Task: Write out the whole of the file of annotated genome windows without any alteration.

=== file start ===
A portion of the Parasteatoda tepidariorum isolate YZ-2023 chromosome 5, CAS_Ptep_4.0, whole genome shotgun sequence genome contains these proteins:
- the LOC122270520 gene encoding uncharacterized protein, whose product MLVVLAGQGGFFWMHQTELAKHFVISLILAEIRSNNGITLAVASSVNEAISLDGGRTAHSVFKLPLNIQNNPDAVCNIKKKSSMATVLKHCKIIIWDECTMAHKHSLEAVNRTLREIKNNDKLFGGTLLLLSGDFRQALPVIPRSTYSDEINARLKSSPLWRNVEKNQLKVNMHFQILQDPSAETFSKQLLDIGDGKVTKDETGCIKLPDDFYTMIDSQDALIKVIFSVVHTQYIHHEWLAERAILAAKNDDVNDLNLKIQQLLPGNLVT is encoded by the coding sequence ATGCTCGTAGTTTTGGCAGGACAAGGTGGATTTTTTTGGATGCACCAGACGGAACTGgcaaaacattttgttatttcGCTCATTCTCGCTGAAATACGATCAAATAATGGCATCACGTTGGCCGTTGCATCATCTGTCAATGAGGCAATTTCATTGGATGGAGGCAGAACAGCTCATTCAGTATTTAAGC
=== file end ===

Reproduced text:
A portion of the Parasteatoda tepidariorum isolate YZ-2023 chromosome 5, CAS_Ptep_4.0, whole genome shotgun sequence genome contains these proteins:
- the LOC122270520 gene encoding uncharacterized protein, whose product MLVVLAGQGGFFWMHQTELAKHFVISLILAEIRSNNGITLAVASSVNEAISLDGGRTAHSVFKLPLNIQNNPDAVCNIKKKSSMATVLKHCKIIIWDECTMAHKHSLEAVNRTLREIKNNDKLFGGTLLLLSGDFRQALPVIPRSTYSDEINARLKSSPLWRNVEKNQLKVNMHFQILQDPSAETFSKQLLDIGDGKVTKDETGCIKLPDDFYTMIDSQDALIKVIFSVVHTQYIHHEWLAERAILAAKNDDVNDLNLKIQQLLPGNLVT is encoded by the coding sequence ATGCTCGTAGTTTTGGCAGGACAAGGTGGATTTTTTTGGATGCACCAGACGGAACTGgcaaaacattttgttatttcGCTCATTCTCGCTGAAATACGATCAAATAATGGCATCACGTTGGCCGTTGCATCATCTGTCAATGAGGCAATTTCATTGGATGGAGGCAGAACAGCTCATTCAGTATTTAAGC